Browser cryptography is an evolving field. What was secure yesterday may not be secure today since both malicious actors and security researchers are looking for ways to break new encryption techniques or discover flaws in older algorithms. That’s the case with SHA-1 certificates: While theoretically broken for more than a decade, it’s only recently the cost of a collision attack became something most cybercrime groups and government agencies could afford.

Big browsers have committed to rejecting these certs by the start of 2017. But according to SC Magazine, Mozilla now is talking about moving up the timeline because costs keep falling and the chances of a malicious attack are rising. By June 2016, SHA-1 may be sidelined.

Conservative Estimate?

Much of the work done on SHA-1 came form security researcher Bruce Schneier. In 2012, he predicted that the cost of creating a collision attack — which forces two inputs to produce the same hash, giving attackers the ability to swap out benign functions for malicious content — would be $700,000 in 2015 but could quickly fall to just $143,000 by 2018. That meant SHA-1 collisions as a practical form of attack were at least three years away.

As reported by ZDNet, however, new data suggested that the price of collision is already down in the $120,000 range, and possibly as low as $75,000. Using a freestart collision model on a 64-GPU Kraken cluster, researchers found that it took only a few months to achieve a successful hack. More worrisome is that nearly 1 million websites still use signed SHA-1 certificates, giving cybercriminals ample attack surface once they’re able to front the (steadily falling) cost of needed compute power.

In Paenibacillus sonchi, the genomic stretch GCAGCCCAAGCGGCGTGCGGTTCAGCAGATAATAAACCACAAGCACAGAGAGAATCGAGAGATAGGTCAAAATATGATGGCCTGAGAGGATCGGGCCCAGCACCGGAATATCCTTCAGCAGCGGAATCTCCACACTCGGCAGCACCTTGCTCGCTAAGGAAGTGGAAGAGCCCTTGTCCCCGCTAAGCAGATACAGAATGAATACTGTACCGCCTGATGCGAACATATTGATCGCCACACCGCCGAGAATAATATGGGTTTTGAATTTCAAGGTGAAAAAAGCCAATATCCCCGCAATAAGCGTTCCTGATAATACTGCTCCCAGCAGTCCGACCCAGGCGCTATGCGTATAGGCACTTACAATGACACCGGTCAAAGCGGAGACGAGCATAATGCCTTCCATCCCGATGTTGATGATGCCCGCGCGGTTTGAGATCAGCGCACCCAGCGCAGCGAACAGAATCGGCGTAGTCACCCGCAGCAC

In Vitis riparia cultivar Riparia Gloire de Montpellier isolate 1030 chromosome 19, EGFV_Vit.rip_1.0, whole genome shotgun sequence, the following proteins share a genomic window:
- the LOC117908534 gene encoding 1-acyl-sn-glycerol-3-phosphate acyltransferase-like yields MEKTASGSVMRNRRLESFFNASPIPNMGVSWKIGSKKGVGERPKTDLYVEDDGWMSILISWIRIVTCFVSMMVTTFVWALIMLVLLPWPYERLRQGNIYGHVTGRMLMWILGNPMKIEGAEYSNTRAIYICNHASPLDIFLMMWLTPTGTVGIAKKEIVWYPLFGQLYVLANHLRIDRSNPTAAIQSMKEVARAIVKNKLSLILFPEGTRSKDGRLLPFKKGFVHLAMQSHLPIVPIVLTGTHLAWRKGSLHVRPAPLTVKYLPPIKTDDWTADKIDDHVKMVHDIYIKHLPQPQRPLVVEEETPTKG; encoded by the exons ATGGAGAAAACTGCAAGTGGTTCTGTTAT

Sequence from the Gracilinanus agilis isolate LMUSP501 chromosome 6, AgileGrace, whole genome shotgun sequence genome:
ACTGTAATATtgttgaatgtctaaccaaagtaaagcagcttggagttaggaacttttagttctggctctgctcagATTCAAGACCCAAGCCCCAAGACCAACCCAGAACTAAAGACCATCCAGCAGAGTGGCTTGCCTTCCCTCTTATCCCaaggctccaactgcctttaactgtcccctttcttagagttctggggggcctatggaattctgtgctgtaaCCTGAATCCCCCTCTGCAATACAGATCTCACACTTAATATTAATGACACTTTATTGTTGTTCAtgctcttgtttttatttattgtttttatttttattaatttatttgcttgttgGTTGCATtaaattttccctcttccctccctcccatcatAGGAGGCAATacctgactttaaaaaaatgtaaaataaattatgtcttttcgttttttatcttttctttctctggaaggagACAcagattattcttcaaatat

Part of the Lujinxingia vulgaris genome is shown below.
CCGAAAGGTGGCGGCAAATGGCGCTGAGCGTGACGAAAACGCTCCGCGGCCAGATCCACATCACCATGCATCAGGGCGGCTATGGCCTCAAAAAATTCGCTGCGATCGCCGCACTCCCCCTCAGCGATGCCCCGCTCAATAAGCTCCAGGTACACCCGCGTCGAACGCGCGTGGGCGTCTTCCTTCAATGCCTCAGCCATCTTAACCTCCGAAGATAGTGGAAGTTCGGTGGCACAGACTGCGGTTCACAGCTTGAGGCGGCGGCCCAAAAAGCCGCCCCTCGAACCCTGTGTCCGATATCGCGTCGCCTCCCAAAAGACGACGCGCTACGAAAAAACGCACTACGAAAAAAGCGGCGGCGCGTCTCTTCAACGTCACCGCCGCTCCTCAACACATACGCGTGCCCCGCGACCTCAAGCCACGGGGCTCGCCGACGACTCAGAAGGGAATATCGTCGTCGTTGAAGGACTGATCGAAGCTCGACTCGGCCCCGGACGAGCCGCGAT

Mozilla Mandate

According to CSO Online, there’s already a consensus among major browser-makers and certificate authorities (CAs) that the time of SHA-1 is over. The CA/Browser Forum has decided that new SHA-1 certs should not be issued after Jan. 1, 2016, while browser-makers agreed that a year later — Jan. 1, 2017 — these certificates will no longer be trusted even if their end date extends past the January cutoff. Now, Mozilla is talking about moving up the cutoff date by six months, meaning that by July 1, 2016, SHA-1 could be on the outs.

Thomas Peyrin of Nanyang Technological University, one of the researchers who demonstrated the new risk of SHA-1 collisions, argued the tech industry should “accelerate the migration process toward SHA-2 and SHA-3 before such dramatic attacks become feasible.” And while there’s no doubt a Mozilla decision to move up the cutoff date would cause some inconvenience, the CA/Browser Forum seems to be backing the idea since it just withdrew a proposal from several major players to keep SHA-1 certs valid throughout 2016. With 24 percent of the top HTTPS websites still using the compromised certs, this is probably a good idea.

SHA-1 is out, and SHA-2 and 3 are in development. The cost of a collision attack is down — way down — and Mozilla wants to step up. Time will tell if security or simplicity carries the day.

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